Beijing has issued five such reinterpretations since the handover of the city to China in 1997, “which is indicative of considerable restraint,” said Grenville Cross, a criminal justice analyst and former director of public prosecutions in Hong Kong. In the current case, he said, Beijing may be taking the view that the violent protests are “intended to subvert” the central government and "promote secession,” which would mandate its involvement.
But while Beijing holds such power, it should be used “sparingly, or confidence in the rule of law would be affected,” said Yap Po Jen, a constitutional scholar at the University of Hong Kong.
Chinese scholars see it in more direct terms: In rejecting the mask law, the Hong Kong court engaged in “judicial activism” and removed “another tool to recover order in this city,” said Li Xiaobing, a legal scholar at Nankai University. “This ruling is further weakening the law enforcement abilities of the government and Hong Kong police.”
The multiple attacks on the court decision Tuesday serve as a warning to Hong Kong’s judges not to move against Beijing, lest the NPC issue another reinterpretation of the Basic Law to limit local judicial powers to review the constitutionality of legislation, said Benny Tai, one of Hong Kong’s most prominent legal scholars and pro-democracy activists.
“The signs are very worrying,” Prof. Tai said. Such a change would mean “the political organs can decide everything,” opening the door to violations of civil rights “without any protection from the court. That may be the situation Hong Kong is now facing.”
There are grounds for such worry.
Hong Kong human-rights lawyer Mark Daly said he has “met with senior officials in Beijing considering increased usage of interpretations and second guessing our judges, and these comments today go further.”
China’s criticism of the mask law decision suggests that Beijing “has not yet fully understood the judgment,” said Johannes Chan, a constitutional expert and former dean of the faculty of law at the University of Hong Kong. And such "premature comment is not helpful to maintaining respect for the rule of law in Hong Kong or in China.”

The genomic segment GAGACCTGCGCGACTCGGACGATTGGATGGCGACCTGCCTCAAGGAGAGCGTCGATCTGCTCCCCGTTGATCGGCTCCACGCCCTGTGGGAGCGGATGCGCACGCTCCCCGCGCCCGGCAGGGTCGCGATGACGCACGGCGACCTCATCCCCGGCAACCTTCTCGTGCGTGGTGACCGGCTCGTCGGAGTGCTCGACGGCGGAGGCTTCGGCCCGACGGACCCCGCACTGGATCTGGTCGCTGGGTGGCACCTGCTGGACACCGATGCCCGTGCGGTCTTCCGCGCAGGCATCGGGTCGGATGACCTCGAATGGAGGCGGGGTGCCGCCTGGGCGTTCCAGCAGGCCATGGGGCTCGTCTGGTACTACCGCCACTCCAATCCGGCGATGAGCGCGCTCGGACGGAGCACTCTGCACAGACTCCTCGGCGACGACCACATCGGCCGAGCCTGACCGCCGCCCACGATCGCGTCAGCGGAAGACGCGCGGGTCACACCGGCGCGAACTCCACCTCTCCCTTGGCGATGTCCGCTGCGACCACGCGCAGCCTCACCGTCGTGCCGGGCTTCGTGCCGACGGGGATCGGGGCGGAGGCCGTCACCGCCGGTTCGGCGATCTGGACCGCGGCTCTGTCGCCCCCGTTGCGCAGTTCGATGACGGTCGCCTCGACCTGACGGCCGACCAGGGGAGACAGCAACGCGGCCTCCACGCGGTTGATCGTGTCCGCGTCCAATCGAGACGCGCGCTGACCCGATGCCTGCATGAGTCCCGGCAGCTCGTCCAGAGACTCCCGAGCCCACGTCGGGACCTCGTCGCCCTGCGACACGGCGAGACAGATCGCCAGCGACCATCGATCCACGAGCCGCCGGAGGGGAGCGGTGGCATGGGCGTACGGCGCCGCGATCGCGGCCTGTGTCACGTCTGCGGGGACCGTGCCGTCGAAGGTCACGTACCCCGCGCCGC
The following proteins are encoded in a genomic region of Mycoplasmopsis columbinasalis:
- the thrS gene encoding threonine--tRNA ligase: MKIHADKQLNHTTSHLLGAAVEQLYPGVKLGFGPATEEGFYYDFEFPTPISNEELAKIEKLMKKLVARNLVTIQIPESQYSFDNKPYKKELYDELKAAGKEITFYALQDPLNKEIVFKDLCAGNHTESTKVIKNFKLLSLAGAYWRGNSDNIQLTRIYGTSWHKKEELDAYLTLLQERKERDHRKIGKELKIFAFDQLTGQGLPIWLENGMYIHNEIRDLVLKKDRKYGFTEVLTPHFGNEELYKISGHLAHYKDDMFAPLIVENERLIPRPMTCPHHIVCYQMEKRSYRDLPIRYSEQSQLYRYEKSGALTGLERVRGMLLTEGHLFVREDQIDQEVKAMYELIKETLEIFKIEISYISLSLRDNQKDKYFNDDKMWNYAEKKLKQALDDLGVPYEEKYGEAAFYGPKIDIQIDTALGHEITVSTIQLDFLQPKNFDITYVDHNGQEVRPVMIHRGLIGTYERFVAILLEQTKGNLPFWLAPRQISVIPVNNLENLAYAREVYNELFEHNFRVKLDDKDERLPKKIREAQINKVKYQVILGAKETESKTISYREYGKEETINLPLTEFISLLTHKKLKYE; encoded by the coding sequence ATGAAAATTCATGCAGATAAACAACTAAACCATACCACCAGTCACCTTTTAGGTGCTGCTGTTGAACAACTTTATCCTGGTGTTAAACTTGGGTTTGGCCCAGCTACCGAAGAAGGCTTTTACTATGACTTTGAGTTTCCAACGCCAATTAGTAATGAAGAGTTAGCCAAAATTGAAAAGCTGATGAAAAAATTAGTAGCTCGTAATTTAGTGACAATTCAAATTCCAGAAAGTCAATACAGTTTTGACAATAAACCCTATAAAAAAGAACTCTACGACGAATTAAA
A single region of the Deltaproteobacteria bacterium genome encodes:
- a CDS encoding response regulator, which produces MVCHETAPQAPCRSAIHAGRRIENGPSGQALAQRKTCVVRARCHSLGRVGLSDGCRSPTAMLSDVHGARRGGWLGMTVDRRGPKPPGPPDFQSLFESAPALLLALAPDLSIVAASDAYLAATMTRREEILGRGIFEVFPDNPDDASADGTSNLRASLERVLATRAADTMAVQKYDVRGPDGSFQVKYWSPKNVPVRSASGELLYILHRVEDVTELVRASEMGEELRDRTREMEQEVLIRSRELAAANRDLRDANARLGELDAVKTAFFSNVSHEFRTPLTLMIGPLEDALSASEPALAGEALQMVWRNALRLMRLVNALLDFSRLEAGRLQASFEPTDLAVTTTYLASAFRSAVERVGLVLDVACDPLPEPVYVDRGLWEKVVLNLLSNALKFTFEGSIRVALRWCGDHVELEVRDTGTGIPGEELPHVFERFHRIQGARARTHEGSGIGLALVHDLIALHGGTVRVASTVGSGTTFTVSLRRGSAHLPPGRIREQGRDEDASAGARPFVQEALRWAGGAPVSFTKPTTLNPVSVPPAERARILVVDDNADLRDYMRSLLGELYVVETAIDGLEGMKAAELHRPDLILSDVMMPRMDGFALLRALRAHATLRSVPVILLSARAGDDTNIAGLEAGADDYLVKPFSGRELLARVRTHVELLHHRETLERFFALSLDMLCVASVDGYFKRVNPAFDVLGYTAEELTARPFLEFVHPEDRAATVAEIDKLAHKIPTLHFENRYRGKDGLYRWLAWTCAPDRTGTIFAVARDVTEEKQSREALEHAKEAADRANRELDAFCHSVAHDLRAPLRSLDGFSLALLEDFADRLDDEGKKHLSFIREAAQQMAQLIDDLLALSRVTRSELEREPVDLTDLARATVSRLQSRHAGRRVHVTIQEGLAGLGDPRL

And China risks doing damage to Hong Kong if it undermines the city’s courts, said Carole Petersen, a law professor at the University of Hawaii at Manoa and an expert in the city’s constitution.
“If the central government tries to remove the power of interpretation from the local Hong Kong courts then it will have effectively destroyed Hong Kong’s autonomy under one country, two systems,” she said. ”If that happens, the international business community will have very little faith in Hong Kong’s common law legal system and will be far less likely to invest in Hong Kong.”
Local activists also warned about the consequences.
Beijing’s comments mean “judicial review, a tool often seen as a last resort to deter government violation, is losing its effectiveness and authority,” said Johnson Yeung, a human-rights advocate.
“When all legitimate means to protect fundamental protection has become obsolete, the protest movement has no choice but to resolve their demands on the street.”
With reporting by Alexandra Li